• If there is no configuration value for some service name the defaults will be used.

Example of config array:

$config = array( 
	'UserProfileService' => array('maxFailures'  => 10, 'retryTimeout' => 120),
	'someDatabaseName'   => array('maxFailures'  => 30, 'retryTimeout' => 10),
);

Creation of instance

You can pass your own instance implementing Zend_CircuitBreaker_Storage_Interface to the factory if you want your own storage handler.

Different ways of instantinating circuit breaker:

$store = new Zend_CircuitBreaker_Storage_Adapter_Apc();
$store = new Zend_CircuitBreaker_Storage_Adapter_Apc(7200);
$store = new Zend_CircuitBreaker_Storage_Decorator_Array(
             new Zend_CircuitBreaker_Storage_Adapter_Apc(600, 'customPrefix'));
$store = new Zend_CircuitBreaker_Storage_Decorator_Array(
             new Zend_CircuitBreaker_Storage_Adapter_ZendCacheBackend( 
                 new Zend_Cache_Backend_File(array(
                     "cache_dir" => "tmp",
                     "file_name_prefix"=>"tmp",
                     ))));

$cb = Zend_CircuitBreaker::factory($store);
$cb = Zend_CircuitBreaker::factory($store, $config);
$cb = Zend_CircuitBreaker::factory($zendCacheBackendInstance);
$cb = Zend_CircuitBreaker::factory($zendCacheBackendInstance, $config);
$cb = Zend_CircuitBreaker::factory($zendCacheCoreInstance);
$cb = Zend_CircuitBreaker::factory(Zend_CircuitBreaker::APC_ADAPTER, $config);
$cb = Zend_CircuitBreaker::factory(Zend_CircuitBreaker::DUMMY_ADAPTER);

I hope above examples show that you can easily replace storage handler and pass on config array/object.

Once Circuit Breaker instance is created you do not mess with its guts, just use the interface.

Performance considerations

There is an obvious question to answer: how does it affect performance?

The answer is: almost not at all.

1. CB is a simple lookup and a few if statements, code itself is very simple.
2. The only slow part of CB is the code that has to load and save service statistics in the shared data store.
3. As long as you store CB statistics in APC / Memcache or other fast storage CB will be flying!

To allow maximum performance i would suggest using APC / shared memory or local memcache. They have minimal delays in rande of a millisecodn to load the stats. In most cases that should be a very low price to pay.

There are 2 generic usecases:

1. slow storage (slow meaning storage read takes 5ms or more)
2. fast storage (read is a sub millisecond operation like APC)

Circuit breaker is optimized to work best when all external system are working. We assume that most of the time that is the case. So if your external services are ok you need only one read per request. So in case of APC we are talking about sum millisecond delay.

In case of service failing delays will increase up to three fold as you will be doing read and write per request.

In case where your application has more than two external dependencies you want to track it might be good idea to use array decorator. Array decorator wraps all reads into single operation. Its especially important if your storage is slow. If you use remote memcache, file cache or database you should use array wrapper. This will significantly reduce the delays as you need only one read per web request no matter how many services you are tracking.

I have made some performance check on my windows laptop and numbers look good. See attached graph:

  • Fake: a fake Circuit breaker class that returns true on each call
  • Dummy: CB using dummy storage adapter (array)
  • APC: CB using real APC cache storage
  • Array Dummy: CB with dummy adapter wrapped in array decorator (to see overhead)
  • Array APC: Real APC cache adapter wrapped in array decorator
  • File Cache: Zend Cache adapter wrapping a Zend File Cache Backend instance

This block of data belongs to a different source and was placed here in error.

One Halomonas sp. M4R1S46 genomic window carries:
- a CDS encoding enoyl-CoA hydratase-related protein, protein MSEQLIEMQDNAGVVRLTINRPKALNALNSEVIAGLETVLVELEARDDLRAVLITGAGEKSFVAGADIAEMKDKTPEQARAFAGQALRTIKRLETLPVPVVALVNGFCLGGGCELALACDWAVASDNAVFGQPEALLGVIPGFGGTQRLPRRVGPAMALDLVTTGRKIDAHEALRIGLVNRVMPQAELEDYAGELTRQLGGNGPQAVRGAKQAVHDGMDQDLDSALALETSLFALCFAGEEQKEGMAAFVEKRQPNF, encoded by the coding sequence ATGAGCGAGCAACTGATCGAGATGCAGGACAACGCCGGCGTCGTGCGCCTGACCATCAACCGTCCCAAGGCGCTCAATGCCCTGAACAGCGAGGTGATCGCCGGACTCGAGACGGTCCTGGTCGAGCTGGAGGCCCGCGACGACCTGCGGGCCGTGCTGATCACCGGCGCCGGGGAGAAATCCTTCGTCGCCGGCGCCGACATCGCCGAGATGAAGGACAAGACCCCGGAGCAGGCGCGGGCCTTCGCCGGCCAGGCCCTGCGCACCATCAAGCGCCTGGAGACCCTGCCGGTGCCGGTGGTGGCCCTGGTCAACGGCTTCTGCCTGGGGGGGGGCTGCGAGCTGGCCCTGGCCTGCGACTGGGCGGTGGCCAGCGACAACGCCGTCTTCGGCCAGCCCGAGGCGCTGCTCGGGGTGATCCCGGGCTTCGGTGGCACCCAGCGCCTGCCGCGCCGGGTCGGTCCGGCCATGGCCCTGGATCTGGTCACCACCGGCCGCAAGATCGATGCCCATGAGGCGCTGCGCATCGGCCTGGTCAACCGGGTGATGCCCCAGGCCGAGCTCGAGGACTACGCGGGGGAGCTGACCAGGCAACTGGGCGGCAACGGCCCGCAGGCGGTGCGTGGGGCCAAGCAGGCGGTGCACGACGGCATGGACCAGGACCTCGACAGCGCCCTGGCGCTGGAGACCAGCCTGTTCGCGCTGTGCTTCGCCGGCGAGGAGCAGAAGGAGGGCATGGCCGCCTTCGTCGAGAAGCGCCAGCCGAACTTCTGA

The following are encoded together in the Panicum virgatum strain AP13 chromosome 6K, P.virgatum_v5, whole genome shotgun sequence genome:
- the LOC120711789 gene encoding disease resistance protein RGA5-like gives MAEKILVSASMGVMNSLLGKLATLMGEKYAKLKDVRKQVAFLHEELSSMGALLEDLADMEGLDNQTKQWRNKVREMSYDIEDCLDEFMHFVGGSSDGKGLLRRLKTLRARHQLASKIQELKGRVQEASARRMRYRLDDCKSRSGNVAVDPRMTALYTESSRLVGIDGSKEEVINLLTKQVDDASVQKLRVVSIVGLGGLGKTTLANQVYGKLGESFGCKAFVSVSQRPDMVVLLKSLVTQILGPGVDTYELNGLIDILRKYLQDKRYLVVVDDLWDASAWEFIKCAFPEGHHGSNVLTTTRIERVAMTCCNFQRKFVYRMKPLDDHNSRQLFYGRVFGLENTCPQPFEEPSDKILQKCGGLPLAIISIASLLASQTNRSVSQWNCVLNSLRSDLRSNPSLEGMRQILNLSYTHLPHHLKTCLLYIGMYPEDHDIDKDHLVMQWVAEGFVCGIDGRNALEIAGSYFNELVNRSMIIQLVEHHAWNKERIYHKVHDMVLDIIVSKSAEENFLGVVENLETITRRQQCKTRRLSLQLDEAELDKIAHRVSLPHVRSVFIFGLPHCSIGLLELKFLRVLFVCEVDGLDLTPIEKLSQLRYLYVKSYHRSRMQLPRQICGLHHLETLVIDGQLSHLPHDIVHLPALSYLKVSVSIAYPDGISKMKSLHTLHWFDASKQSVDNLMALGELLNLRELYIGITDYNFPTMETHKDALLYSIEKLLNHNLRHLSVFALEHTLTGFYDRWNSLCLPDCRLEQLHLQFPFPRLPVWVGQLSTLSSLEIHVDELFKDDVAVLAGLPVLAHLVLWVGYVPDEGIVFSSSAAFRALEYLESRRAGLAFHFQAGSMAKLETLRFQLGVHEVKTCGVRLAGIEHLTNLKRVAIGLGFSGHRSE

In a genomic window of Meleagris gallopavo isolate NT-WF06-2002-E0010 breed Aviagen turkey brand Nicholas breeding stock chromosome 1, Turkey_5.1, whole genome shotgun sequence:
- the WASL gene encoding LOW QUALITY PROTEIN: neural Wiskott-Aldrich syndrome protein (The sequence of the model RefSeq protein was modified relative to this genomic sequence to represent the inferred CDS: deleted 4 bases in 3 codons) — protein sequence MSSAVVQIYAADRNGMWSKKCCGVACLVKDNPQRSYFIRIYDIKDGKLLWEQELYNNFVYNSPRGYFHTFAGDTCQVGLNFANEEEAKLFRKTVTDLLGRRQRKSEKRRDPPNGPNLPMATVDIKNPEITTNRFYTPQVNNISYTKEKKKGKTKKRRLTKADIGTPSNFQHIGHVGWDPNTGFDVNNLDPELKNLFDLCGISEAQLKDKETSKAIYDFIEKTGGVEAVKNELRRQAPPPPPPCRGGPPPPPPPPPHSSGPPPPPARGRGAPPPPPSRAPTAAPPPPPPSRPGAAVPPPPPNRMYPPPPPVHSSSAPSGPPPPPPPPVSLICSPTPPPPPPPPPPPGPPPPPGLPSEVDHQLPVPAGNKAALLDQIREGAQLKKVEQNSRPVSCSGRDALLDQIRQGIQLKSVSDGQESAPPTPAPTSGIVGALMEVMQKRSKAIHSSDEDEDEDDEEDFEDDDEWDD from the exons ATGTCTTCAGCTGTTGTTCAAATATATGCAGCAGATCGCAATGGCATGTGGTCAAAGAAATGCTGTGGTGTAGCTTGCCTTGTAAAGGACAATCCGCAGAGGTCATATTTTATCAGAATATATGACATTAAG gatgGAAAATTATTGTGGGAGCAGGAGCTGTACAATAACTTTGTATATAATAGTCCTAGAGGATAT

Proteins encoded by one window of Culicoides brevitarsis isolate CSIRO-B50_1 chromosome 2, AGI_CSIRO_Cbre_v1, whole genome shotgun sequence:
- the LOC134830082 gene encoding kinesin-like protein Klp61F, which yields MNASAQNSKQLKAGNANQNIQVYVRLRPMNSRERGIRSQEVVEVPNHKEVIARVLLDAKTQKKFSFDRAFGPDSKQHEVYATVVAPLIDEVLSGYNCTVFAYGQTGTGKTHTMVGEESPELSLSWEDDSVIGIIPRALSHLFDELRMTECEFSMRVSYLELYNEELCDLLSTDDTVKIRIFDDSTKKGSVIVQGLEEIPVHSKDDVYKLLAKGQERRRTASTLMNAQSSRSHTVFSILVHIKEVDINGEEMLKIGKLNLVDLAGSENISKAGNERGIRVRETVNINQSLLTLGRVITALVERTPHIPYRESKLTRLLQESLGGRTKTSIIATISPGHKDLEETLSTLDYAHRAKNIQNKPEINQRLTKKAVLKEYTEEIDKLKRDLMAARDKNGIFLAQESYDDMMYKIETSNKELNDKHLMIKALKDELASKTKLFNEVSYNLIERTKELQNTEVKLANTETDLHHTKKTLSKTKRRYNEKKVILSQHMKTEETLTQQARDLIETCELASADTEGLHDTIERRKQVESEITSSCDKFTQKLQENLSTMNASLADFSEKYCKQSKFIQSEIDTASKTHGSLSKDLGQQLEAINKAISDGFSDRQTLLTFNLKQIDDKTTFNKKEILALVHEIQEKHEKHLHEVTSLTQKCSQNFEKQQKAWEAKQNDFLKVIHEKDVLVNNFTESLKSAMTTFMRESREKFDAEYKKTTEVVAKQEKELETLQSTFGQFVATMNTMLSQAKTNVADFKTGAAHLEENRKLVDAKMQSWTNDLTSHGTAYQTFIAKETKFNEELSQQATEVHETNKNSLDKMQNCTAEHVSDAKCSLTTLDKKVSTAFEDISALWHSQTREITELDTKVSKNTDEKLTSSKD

• Array File Cache: Zend File Cache wrapped in an array

As you can see from the graphs all APC tests fall way below millisecond. Even if you probe multiple services or use array wrapper and report failures.

Tests performend on windows, i did not spend too much time so hard to say if they are really percise. I did not test concurrency, it would be interesting to see if APC or local memcache would suffer a lot on 20-50 concurrency. To be honest i would not worry about it any way.

Times averaged on thousands of calls per handler/scenario.

Going further

Code as above is simple but still forces user to explicitly use Circuit Creaker. It would be beneficial if Zend Framework components would allow wrapper classes using circuit breaker or use Circuit Breaker based on configurations. In this case user would request a CB-enabled web service instance from factory method and Circuit breaker settings would be used automatically from config file.

Users would benefit the most if they could set defaults in the ini file and all database adapters and web service components would be Circuit Breaker Enabled. Then user says use CB and this is the default threshold and retry time and all components in ZF know they should use CB before connecting to external resource. But that would cause dependency of all these components on CB classes.

Circuit breaker detects only unavailable services. If service fails in 0-50% then it would not exceed the maxFailures. It could be worth to add functionality to detect such situations. Some time based threshold should do the trick (failures per second/minute/hour limit).

Initial Implementation

Here is initial implementation of Circuit Breaker and adapters for APC zend cache backend and array decorator. I also include some unit tests but not everything is covered yet as its a initial release.

I would like you to share your opinions with me by email. You can aslo post to zf-contributors@lists.zend.com to discuss component and its adoption.

Code format and naming
I tried to follow naming and format guidelines from Zend Framework as closely as possible but let me know if you spot any inconsistencies.

Things to do
There is still some work to do especially on factory method. I saw Zend Framework uses factory methods quite often but im not sure if it would not be nicer to remove all this factory junk out to a separate class. Its a lot of code but for now its in the main class.

I also need to extend factory to allow config objects instead of arrays. I also have to make sure config names etc all follow the Zend Framework conventions.

At last i need to double check that all methods take parameters as should and return exact types registered, also need to add some more exceptions handling etc.

After i get some initial feedback i will finish off unit tests to get 100% coverage. I am not sure what is review going to bring and dont want to write tests twice : -)

Get the Circuit Breaker

Please get the code and let me know what you think. I am more than happy to answer any questions and change code to make it better.

UPDATE: project was moved to github a while back as an independant PHP library php circuit breaker

Comments

Post new comment

Image CAPTCHA

About the author

Artur Ejsmont

Hi, my name is Artur Ejsmont,
welcome to my blog.

I am a passionate software engineer living in Sydney and working for Yahoo! Drop me a line or leave a comment.

Follow my RSS